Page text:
Indigenous leaders say the apology didn't go far enough in part because Pope Francis didn't denounce the “Doctrine of Discovery” and blamed the atrocities on bad actors—not the institution.
The Catholic Church ran more than half of the country's brutal residential schools, which forcibly assimilated 150,000 First Nations, Métis, and Inuit children.
The denial or downplaying of what happened at residential schools works to protect the status quo and amounts to a form of genocide denial that needs to be confronted, experts say.
Pope Francis said he felt “shame” for the abuses carried out against Indigenous children by Catholic educators.
The investigation also uncovered testimonies of brutal treatment, including starvation and sexual assault, that non-Indigenous authorities repeatedly ignored.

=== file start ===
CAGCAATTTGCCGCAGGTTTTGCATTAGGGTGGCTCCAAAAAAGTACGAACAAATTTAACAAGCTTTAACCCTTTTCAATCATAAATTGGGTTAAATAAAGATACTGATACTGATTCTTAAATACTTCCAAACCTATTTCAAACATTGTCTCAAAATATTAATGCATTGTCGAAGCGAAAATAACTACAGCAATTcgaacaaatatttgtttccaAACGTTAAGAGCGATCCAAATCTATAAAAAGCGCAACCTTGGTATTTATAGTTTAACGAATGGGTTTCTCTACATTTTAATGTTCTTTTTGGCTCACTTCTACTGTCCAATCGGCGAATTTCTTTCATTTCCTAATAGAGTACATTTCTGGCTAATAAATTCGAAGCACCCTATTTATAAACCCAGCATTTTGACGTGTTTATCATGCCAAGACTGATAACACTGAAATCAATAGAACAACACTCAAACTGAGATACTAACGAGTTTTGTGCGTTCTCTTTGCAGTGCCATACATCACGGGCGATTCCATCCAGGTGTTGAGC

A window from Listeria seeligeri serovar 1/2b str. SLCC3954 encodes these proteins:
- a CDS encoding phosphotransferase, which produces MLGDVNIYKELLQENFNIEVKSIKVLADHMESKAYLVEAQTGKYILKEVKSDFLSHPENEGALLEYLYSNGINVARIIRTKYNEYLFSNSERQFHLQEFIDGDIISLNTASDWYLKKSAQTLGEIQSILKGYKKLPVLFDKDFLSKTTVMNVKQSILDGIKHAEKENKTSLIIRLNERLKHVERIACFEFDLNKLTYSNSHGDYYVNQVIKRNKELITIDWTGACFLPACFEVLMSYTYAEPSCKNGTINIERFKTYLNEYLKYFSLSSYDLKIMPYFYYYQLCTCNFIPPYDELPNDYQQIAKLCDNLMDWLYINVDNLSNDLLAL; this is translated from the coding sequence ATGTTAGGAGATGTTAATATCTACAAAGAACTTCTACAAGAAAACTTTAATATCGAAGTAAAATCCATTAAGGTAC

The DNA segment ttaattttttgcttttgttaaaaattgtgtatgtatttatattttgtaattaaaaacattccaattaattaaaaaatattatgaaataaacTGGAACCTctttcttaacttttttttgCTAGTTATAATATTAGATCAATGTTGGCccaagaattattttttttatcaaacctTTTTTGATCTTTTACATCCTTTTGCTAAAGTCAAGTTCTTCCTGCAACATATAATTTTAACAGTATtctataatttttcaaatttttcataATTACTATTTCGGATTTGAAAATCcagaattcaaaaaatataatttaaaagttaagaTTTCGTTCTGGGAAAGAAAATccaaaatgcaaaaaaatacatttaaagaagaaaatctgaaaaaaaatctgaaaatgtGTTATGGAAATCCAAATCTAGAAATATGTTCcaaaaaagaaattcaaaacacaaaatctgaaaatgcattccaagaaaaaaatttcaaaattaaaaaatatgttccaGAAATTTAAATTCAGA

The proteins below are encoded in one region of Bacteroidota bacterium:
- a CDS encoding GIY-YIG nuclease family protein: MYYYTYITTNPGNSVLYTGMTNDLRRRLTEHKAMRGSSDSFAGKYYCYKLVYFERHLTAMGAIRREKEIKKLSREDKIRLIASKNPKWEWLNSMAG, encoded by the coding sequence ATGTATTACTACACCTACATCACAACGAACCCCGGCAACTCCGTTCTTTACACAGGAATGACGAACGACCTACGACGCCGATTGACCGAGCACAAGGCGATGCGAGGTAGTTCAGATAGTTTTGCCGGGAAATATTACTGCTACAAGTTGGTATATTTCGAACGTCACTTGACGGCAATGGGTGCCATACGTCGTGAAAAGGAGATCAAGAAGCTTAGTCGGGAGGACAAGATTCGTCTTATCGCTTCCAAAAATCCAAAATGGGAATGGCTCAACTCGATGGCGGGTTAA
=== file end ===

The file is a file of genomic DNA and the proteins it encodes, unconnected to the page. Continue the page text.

Researchers are still searching for the cemetery where the children are likely buried.
Survivors, Indigenous nation members, and others gathered Tuesday to announce the “first step of bringing our children home.”
The BC Ministry of Children and Family Development is in talks with Indigenous and federal leaders. “Never again will Canada steal our future generations,” Gitxsan people said.
Some extremely bad optics by Canada’s prime minister and his team.
“Thousands of graves” are left to search before the true scale of missing Indigenous children is understood. In the meantime, Canadians have a lot of work to do.
Indigenous leaders want Renate Siekmann, a People’s Party of Canada candidate, to step down after she compared vaccine passports to the genocidal residential school system.
“I do think we should be proud to put our flag back up,” O’Toole told reporters on Thursday, even as thousands more unmarked graves are expected at residential school sites.